North West Precast

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 Background

Pilling Precast, producing pre-cast concrete products for the building trade, was formed about 40 years ago. It flourished in the Fylde coast village of Pilling under its founder, went into liquidation under his son and was bought by Tayban Precast Ltd. It again flourished until the owner died and the business got into difficulties under his son! The proposed solution in summer 1984 was to relocate to Horwich, near Bolton. This was forty miles away and the relocation grants specified that local people had to be recruited. Against an uncertain future and likely redundancy, the works estimator and coster, Jim Stamper, proposed the Pilling workforce form a worker co-operative.

 The options

Pilling is a relatively isolated village on the northern Fylde coast. Tayban Precast was the largest private sector employer in the area. There were few other local employment options. Tayban proposed keeping the site open with a skeleton workforce until the Horwich site came up to speed. After that there was the possibility (but no more) of some specialist work being done at Pilling.

 The Process

Initially the workforce was suspicious of Jim Stamper’s solution. However, the owner was willing to talk – perhaps he felt bad about leaving loyal employees in the lurch, perhaps he was interested in continued rental income from a highly unlettable site. Contact was made with the newly formed

Lancashire Co-operative Development Agency, who made a presentation to the workforce. They decided to press ahead – it was the only game in town.

With thirteen founder members, work began on a business plan. This was surprisingly robust, but cut little ice with banks in conservative rural Lancashire (even the local Parish Council was initially aghast at the emergence of a workers co-operative in their community). It took some time to find a bank willing to support the co-operative – once they had cleared it with their head office.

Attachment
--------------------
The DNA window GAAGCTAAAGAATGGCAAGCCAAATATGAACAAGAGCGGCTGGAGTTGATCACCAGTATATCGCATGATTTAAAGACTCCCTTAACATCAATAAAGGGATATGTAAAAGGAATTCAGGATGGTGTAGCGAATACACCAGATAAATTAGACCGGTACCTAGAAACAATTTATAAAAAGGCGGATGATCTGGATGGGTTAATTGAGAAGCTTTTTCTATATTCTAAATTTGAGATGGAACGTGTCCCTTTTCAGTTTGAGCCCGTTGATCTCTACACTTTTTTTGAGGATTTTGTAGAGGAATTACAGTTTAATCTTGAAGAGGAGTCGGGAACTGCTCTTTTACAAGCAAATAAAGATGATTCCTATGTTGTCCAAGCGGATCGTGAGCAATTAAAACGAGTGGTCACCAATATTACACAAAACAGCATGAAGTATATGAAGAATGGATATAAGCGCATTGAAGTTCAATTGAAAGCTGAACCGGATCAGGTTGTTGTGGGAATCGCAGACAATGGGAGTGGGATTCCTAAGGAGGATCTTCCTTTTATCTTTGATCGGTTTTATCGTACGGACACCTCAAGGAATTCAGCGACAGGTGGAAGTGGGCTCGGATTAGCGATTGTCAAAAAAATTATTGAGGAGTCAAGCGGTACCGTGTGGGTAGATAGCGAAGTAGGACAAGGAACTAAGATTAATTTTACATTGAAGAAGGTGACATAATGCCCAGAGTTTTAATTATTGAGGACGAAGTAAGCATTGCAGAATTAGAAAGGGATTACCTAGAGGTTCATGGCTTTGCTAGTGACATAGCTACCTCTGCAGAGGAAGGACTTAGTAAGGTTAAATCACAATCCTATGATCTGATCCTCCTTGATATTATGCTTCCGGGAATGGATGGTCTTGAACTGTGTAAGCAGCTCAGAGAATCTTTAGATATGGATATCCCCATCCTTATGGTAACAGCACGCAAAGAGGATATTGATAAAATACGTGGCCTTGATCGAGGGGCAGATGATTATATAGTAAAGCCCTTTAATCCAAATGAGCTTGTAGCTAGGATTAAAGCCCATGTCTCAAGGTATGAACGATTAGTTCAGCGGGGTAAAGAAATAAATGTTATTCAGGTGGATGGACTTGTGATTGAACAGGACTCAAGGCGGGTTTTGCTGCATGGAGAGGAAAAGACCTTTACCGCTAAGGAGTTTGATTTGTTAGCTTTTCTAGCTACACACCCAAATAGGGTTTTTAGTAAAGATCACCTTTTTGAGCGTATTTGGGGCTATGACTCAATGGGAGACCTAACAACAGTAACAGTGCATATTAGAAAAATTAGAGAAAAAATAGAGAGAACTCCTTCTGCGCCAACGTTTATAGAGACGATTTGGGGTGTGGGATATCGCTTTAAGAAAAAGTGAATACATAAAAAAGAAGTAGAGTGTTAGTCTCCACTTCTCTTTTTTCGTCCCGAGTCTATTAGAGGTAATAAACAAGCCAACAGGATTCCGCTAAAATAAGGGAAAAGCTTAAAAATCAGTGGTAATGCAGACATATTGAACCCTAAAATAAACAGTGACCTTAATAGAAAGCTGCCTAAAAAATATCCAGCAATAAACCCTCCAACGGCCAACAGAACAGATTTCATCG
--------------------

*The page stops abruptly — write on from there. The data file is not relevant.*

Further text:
The co-operative was registered as an Industrial and Provident Society in November 1984 and started trading as North West Precast Ltd in January 1985 with the site having been closed for just one week.

 The raising of the finance

Worker co-operatives were then a new and radical idea in Britain, let alone rural Lancashire. Even though the founder members were willing to put in £17,500, the banks were reluctant to get involved. There was little security (as Tayban owned the site) and there was no ‘proper’ management. Eventually a bank agreed to match the £17,500 and £25,000 was secured from Lancashire Enterprises Limited, an investment company created by Lancashire County Council.

 After The Conversion

North West Precast rapidly proved that it was as good a business as its business plan had said. In its first year it turned over £400,000, grew to 24 employees and made a pre-bonus profit of £90,000. Meanwhile Tayban, who as a ‘properly’ managed business had little difficulty raising finance, again hit problems. By Easter 1995 it was again in liquidation. Tayban’s collapse presented North West Precast with problems and opportunities. They were still associated in the trade with Tayban and some customers assumed that North West Precast had also gone into liquidation – turnover stagnated in 1985-6. However, there was also a chance to buy their site which they did for £120,000.

In 1987 the co-operative employed 37 people and had a turnover of £650,000. The future looked healthy, but Jim Stamper was in his sixties and two other key office staff were approaching retirement age. The co-operative was facing its own succession problem.

Jim Stamper retired in 1990. Bob Danson, the foreman joiner and a founder member, took over as Managing Director. He had many years of experience in the business, but Lancashire CDA provided him with additional training in business and management skills.

The co-operative has come through some difficult years during the recession in the early 1990s and now employs 40 people, with a turnover of £800 000. It is still the largest local employer in the small community of Pilling on the Fylde peninsula. Major new investment of £110,000 was undertaken in June 1996 with the introduction of a new computerised batching plant.